Pranayama and meditation take discipline, a lot of it, more I would argue than asana practice and it's unglamourous
Ashtangi's are essentially lazy : )
Can't for the life of me remember why I started this post.
Practice now, nine years later, still Ashtanga, as far as I'm concerned at least.
Because of work I only have time for one practice but no longer see a distinction between Ashtanga and Vinyasa Krama, even Sharath has started to call Ashtanga, Vinyasa Krama.
M. is practising now, might be nice to go to Chuck Miller sama workshop, three days on samatithi, something like that... and I'm planning on the Bali conference next year, I need to keep some semblance of a regular Ashtanga up.
I do tend to do a straight Primary on Friday.
The rest of the week I slow it right down. Full Vinyasa but less asana. Pattabhi Jois, In Yoga mala, gave us pretty much carte blanch after we reached fifty.
|Bharadvajrasana, practiced to looking behind |
and here for a longer stay to the frount with janadhara banddha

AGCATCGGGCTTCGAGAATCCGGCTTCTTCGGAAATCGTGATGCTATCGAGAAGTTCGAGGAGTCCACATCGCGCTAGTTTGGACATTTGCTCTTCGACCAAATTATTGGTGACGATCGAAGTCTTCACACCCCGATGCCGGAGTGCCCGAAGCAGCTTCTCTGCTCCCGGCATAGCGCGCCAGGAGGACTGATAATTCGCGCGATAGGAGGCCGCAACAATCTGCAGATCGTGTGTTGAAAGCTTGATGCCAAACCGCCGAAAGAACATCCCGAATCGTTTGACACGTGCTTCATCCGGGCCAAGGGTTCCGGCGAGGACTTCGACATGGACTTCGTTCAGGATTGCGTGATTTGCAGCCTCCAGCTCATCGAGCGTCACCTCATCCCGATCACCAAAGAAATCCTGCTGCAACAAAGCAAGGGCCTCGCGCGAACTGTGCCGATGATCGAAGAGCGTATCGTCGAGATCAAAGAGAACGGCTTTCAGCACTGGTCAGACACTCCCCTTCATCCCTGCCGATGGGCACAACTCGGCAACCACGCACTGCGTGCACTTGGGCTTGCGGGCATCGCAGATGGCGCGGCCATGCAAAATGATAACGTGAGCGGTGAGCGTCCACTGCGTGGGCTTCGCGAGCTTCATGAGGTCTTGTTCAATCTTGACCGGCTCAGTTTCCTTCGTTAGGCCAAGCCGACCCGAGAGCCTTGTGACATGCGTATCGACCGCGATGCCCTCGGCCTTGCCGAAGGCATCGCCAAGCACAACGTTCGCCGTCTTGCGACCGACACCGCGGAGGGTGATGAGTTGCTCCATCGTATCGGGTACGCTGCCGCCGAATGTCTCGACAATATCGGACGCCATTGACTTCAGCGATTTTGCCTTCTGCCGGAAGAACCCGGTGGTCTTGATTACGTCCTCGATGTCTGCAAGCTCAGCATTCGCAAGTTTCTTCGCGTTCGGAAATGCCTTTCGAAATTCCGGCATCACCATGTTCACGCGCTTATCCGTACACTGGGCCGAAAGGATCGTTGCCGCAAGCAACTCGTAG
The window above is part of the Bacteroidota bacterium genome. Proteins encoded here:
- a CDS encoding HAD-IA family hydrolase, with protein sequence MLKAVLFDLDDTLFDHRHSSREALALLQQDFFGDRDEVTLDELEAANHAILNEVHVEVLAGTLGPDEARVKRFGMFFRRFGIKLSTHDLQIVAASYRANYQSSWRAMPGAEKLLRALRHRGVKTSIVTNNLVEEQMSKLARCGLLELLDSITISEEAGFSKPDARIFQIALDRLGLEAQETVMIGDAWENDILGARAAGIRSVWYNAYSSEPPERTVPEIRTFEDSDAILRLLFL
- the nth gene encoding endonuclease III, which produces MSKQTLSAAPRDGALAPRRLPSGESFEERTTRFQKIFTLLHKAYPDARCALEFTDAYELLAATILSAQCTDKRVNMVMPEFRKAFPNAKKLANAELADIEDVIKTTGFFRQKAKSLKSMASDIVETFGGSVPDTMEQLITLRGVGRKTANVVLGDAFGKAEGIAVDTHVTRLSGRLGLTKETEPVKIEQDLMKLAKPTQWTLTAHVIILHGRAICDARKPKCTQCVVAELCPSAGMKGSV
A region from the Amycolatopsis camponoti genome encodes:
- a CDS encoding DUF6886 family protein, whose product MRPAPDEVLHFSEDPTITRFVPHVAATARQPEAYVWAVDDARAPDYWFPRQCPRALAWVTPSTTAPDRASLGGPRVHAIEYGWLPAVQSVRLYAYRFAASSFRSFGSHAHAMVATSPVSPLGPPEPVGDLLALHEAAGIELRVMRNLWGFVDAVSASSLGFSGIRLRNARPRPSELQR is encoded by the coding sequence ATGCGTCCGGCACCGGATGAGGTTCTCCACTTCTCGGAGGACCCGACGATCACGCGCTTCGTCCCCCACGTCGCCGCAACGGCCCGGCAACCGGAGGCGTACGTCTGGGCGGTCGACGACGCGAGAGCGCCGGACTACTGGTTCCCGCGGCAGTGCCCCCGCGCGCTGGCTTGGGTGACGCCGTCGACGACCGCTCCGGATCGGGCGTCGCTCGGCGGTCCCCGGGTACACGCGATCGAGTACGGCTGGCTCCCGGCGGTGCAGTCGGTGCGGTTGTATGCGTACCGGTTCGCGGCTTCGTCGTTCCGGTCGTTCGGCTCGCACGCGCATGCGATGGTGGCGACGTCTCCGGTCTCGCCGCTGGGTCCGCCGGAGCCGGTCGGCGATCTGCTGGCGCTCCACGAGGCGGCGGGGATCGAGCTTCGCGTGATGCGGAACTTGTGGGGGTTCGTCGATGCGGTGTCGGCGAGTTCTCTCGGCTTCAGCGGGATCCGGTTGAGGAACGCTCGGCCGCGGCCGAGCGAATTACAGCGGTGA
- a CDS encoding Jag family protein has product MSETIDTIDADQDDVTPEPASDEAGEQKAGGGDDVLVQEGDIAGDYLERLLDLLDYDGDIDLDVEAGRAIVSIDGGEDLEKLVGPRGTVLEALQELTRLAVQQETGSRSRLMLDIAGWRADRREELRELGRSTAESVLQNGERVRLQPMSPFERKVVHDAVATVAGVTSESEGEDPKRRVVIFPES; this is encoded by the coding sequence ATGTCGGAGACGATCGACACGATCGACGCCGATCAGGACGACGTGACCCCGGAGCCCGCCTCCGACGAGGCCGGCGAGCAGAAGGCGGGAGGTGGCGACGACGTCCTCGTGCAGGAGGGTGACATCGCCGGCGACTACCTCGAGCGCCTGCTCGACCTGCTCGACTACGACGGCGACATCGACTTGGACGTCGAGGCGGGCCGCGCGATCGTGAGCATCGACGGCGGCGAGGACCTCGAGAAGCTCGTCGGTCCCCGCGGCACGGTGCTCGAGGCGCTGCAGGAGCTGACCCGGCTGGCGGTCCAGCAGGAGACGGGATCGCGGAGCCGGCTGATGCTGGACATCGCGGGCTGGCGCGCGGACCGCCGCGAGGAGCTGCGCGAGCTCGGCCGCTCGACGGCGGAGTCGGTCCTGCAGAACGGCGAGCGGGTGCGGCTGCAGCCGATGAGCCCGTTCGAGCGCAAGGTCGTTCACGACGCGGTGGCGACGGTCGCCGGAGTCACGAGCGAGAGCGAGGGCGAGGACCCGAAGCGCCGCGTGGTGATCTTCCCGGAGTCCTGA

*Because of the longer stays and to support my dropbacks, I will often shuffle in one or more of the early 2nd series Ashtanga backbend postures in between these postures, Bhujangasana, Salabhasana, Dhanurasana, Ustrasana, occasionally even kapo
So is that still Ashtanga Vinyasa, Jois yoga?
It's just practice, what does matter what we call it, practice is sufficient.
This has two forms: dakshina ekapada sirsasana and vama ekapada sirsasana. Both these forms together have 18 vinyasas. The first picture depicts dakshina ekapada sirsasana and the second picture vama ekapada sirsasana. The 7th and 12th vinyasas are the asana sthitis of these different forms. For this asana, you need to do sama svasauchvasam (same ratio breathing). In the 7th vinyasa, the left leg, and in the 12th vinyasa the right leg, should be extended and kept straight from the thigh to the heel. No part should be bent.
Keep the hands as shown in the picture. In this sthiti one needs to do equal ra- tio breathing. When the hands are joined together in ekapada sirsasana paristhiti, one must do puraka kumbhaka. One must never do recaka.